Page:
One of the benefits of being a writer is setting your own schedule. That means that if you want to watch Rachel Ray make white bean chili in the middle of the afternoon you may. By chance, I did just that the other day. In the midst of the chili instruction, Rachel specified a certain brand of white beans. She showed the can to the camera. I said to myself, “okay.” Maybe that’s her favorite. Or maybe that’s what they had on hand. As the demonstration continued there were several beauty shots of cans of beans arranged artfully with the same brand name clearly readable, clearly an ad. Now it irritated me. I was still going to get all the regular commercials— far too many if you ask me, plus those in the body of the show in quite possibly the most blatant manner possible. This was product placement beyond product placement. They were trying to get one over on me and it was clumsily done. Movies have been doing this for years, usually with a higher degree of subtlety. The most egregious was in a recent Bond film where the studio replaced Bond’s Aston Martin with a BMW. All this made me curious about books. The blog, Crimezine, posted an interesting James Bond book spoof of product placement at its most ridiculous — and humorous. But are there writers who accept additional fees for mentioning a product by name?
As a general rule, I’d advise writers against the practice. But I do mention brand names in my books. Often. Let me explain. First I’ve never accepted any money to mention a product. Second, nobody’s offered. However, as a means to make the scene real and to describe a character, I have no problem letting an established brand name help me define someone. If I say ‘”she wore a yellow scarf,’ I have not conveyed the same sense as “she wore an Hermes scarf.” I might say, “He drove a luxury car.” That may be enough; but what if if he drove a Mercedes sedan, a Ferrari or, a Tesla? They are all luxury cars, but each choice defines the driver specifically and differently. Isn’t that what a writer is supposed to do? In the good old, days, a tough private eye wouldn’t smoke a dainty Parliament with a recessed filter or a Newport. He would smoke a Camel or a Lucky Strike. Clearly identifying a weapon may be important in a murder mystery. The point is: brand names might help us tell a better story or, if not wisely used, spoil it.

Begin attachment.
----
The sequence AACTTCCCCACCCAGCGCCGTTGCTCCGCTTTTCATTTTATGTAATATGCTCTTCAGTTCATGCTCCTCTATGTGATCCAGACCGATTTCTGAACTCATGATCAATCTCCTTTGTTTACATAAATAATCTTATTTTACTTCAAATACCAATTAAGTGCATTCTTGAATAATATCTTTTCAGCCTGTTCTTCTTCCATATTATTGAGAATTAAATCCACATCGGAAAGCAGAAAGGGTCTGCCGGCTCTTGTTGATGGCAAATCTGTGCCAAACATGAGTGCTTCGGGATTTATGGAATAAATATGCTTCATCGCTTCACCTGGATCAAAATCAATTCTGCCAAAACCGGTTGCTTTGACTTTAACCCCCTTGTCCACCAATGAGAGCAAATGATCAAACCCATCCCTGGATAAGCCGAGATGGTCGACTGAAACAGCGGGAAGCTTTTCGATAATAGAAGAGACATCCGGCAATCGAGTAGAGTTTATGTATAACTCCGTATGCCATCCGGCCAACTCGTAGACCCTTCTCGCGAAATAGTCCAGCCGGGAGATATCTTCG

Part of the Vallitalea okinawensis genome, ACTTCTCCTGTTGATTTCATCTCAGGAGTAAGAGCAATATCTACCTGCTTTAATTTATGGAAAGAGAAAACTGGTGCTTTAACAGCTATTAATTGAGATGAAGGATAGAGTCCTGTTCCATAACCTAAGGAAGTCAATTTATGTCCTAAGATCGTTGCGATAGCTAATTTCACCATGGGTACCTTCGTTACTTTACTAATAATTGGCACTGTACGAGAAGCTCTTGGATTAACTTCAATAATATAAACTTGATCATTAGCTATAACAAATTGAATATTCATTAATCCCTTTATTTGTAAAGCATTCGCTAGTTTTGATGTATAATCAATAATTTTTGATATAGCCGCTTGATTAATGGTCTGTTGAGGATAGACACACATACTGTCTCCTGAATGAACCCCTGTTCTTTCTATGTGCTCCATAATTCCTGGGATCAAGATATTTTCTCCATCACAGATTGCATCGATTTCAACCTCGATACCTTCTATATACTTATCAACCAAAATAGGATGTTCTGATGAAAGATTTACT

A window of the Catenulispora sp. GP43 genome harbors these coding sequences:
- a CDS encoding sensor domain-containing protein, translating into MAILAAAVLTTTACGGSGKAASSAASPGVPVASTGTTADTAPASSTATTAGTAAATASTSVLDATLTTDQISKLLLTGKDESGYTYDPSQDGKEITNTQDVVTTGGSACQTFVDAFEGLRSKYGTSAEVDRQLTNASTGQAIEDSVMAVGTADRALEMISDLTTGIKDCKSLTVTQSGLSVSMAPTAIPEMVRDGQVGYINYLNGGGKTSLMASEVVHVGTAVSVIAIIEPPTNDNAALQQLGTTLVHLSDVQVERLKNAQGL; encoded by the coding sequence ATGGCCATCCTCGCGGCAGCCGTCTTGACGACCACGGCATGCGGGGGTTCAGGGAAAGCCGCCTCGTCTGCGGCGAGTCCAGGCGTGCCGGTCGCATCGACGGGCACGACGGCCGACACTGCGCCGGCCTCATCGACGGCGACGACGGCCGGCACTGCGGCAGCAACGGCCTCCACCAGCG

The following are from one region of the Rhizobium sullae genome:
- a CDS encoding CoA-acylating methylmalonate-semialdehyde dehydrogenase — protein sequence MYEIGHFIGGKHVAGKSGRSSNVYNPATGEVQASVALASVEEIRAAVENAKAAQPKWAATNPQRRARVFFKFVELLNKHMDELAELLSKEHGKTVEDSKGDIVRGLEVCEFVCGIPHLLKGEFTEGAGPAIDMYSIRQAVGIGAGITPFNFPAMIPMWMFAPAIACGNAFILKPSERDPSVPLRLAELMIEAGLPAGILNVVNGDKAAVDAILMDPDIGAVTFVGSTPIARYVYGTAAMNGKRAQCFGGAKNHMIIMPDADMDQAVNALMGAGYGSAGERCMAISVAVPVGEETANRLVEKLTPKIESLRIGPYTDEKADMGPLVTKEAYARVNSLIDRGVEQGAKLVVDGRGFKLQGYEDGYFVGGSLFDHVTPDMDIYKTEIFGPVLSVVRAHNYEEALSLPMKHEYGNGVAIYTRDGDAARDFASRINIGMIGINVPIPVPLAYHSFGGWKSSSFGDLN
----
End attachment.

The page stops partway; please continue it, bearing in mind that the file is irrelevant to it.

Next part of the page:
I would also say that to the extent our fiction is also recorded history, the added detail gives the story lasting value. On the other hand, if you are trying to make your story timeless, using brand names may be counter productive.
Unfortunately if you let a product placement have a say in the TV show, movie or book, you are letting the tail wag the dog. This is never a good idea.
I hope readers will let me know how they feel about product placement. I am most curious if any writers engage in the practice and how they feel about it.